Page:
[an error occurred while processing this directive]
Online enyclopedia and dictionary of weather terms for the school classroom or college. Book quality descriptions that make the science of meterology understandable, even to kids

Solar Energy, Solar Power

Why Isn't It Used More?

With the threat of global warming, and the gradual depletion of petroleum supplies, it is natural to ask "why we don't use more solar energy?". There are two basic problems that have so far limited the use of solar power on a large scale: energy intensity, and cost of the technology.

The energy intensity of solar energy is relatively low

Even though sunlight energizes virtually all processes on Earth, the amount of solar energy falling on one square meter of ground is actually pretty small. The average amount of sunlight reaching the surface of the Earth is about 300 Watts per square meter (about 10 sq. ft.). This value is larger in the tropics or where there are few clouds, smaller at high latitudes and where it is frequently cloudy. One rule of thumb is that a collector area equal to about 10% of the floor area of a house is required to provide most of the heating needs for that house. So for a 2,000 sq. ft. house, 200 sq. ft. of collector area would be needed. For centralized collection of solar energy, large land areas need to be covered with solar collectors in order to gather enough sunlight to generate a significant fraction of our energy needs. Concentrating the sunlight with mirrors does not increase the amount of energy that is collected. In fact, focusing the energy to produce higher temperatures usually leads to more loss of energy since the most efficient energy collection systems are those that run at temperatures close to the temperature of the environment around the collector.

The technology is expensive

Whether in the form of water-heating solar panels, or photovoltaics to generate electricity from sunlight (like in the accompanying image of solar panels on the Space Station), the solar energy technology is relatively expensive compared to, say, coal-fired power plants. Electricity costs in the United States average 7 cents per kilowatt-hour. A currently advertised inexpensive 3 kilowatt (peak) solar system bought in California, after a hefty state rebate and tax incentive, will cost $6,552. Running at an average of 30% of peak capacity (no sun at night, cloudiness, etc.), this system will take ten years before it costs less than buying all electricity from utilities.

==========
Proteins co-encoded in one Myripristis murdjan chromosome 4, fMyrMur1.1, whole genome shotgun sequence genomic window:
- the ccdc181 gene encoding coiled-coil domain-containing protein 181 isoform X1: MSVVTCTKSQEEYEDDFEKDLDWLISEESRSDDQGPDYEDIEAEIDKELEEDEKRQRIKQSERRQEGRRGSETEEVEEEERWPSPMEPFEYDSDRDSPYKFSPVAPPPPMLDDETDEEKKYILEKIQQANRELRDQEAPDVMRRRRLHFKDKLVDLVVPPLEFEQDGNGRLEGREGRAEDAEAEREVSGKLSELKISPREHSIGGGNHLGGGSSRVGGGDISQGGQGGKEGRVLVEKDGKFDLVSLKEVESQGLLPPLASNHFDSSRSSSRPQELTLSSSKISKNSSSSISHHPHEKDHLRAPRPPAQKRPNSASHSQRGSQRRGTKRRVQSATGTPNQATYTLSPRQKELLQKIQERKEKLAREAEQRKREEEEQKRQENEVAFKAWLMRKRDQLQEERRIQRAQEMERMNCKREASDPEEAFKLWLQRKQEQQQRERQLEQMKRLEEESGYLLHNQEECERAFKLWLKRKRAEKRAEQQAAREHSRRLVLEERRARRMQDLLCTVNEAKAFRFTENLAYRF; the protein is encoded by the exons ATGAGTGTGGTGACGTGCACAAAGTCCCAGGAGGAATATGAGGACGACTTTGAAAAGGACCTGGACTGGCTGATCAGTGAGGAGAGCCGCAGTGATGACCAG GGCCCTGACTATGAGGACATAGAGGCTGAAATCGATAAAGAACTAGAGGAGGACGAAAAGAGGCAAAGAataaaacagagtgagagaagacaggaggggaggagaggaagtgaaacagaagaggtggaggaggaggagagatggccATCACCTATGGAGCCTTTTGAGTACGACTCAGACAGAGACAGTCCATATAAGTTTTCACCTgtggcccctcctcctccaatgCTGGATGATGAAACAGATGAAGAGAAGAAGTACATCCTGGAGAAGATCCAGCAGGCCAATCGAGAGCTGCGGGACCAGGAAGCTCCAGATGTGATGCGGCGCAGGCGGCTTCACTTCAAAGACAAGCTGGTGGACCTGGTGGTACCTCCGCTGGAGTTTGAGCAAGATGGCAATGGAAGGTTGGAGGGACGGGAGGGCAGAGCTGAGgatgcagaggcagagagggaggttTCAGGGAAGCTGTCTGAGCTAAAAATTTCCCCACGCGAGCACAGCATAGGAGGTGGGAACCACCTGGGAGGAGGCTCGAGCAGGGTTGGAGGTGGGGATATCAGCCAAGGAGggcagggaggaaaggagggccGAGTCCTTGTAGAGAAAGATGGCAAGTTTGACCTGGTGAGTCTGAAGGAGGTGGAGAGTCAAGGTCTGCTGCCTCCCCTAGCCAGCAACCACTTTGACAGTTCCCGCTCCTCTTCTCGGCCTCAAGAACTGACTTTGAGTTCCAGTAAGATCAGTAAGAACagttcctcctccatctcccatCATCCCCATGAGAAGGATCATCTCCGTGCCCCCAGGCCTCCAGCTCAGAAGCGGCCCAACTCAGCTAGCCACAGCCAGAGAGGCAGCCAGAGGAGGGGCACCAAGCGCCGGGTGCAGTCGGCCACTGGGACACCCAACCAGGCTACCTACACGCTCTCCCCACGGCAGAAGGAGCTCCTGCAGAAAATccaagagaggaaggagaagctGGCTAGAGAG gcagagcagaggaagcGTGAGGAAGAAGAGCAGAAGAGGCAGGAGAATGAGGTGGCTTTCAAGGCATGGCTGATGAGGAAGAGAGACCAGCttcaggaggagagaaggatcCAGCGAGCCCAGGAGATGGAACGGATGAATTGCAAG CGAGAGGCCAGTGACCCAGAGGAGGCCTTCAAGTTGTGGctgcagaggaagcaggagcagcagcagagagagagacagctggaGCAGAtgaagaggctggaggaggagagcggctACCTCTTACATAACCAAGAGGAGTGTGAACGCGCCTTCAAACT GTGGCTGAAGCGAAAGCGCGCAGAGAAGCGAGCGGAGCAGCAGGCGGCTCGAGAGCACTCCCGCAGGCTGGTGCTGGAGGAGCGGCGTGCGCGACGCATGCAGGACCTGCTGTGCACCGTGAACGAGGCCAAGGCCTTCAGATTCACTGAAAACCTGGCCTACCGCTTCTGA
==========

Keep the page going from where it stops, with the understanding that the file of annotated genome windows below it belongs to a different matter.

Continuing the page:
Solar panels of photovoltain cells power the Space Station
Of course there are some applications where solar energy makes economic sense. Photovoltaics power remote data storage or transmitter devices where electricity is not available. Some very poor villages in Africa use inexpensive solar collection devices for cooking and heating of water. Passive solar design of new houses and buildings can greatly reduce energy costs since, through smart design, much of the house becomes, in effect, a solar collector.

Investment in the Future?

Even if a solar system could be installed for a cost that would be paid back in only 3 years, how many people would buy it? Most people would rather pay less now, rather than invest in something where the payoff is years down the road. First-time home buyers are usually trying to buy as large and as nice a house as possible for what they can afford in a monthly payment. Barring a massive change in public sentiment, it will probably take government regulation to force higher efficiency standards on the building industry, since the public is unlikely to voluntarily make such an investment. There will, of course, always be some people who will opt to make these investments voluntarily.

What About Solar Collectors in Space?

Greater amounts of sunlight can be collected in outer space, where a satellite can be kept in the sun continuously, and clouds are not a factor. But the roughly factor of three increase in energy intensity is offset by inefficiencies in transmitting that energy to the ground. If it was transmitted as microwave energy, much of the energy would be lost because the large antenna required would not be able to concentrate the energy into a very small area on the ground to be received. Indeed, the antenna required to receive the energy on the ground would be much larger than just putting solar collectors on the ground. There would also be environmental concerns about transmitting huge amounts of energy over such a large area, and the potential dangers of the space transmitter missing the receiving antenna on the ground. Not the least of the problems is the very high cost of launching anything into space.

A Brighter Future?

Despite the competitive disadvantage that solar energy technologies have right now, the availability of "free" sunlight will remain a driving force behind the development of new ideas that can make solar power more affordable in the future. As economies of scale are achieved in the manufacture of solar collection devices (both thermal and electric), and as petroleum prices gradually rise, solar energy will become more cost competitive.
Copyright© 2004 VideoWeather & WeatherStreet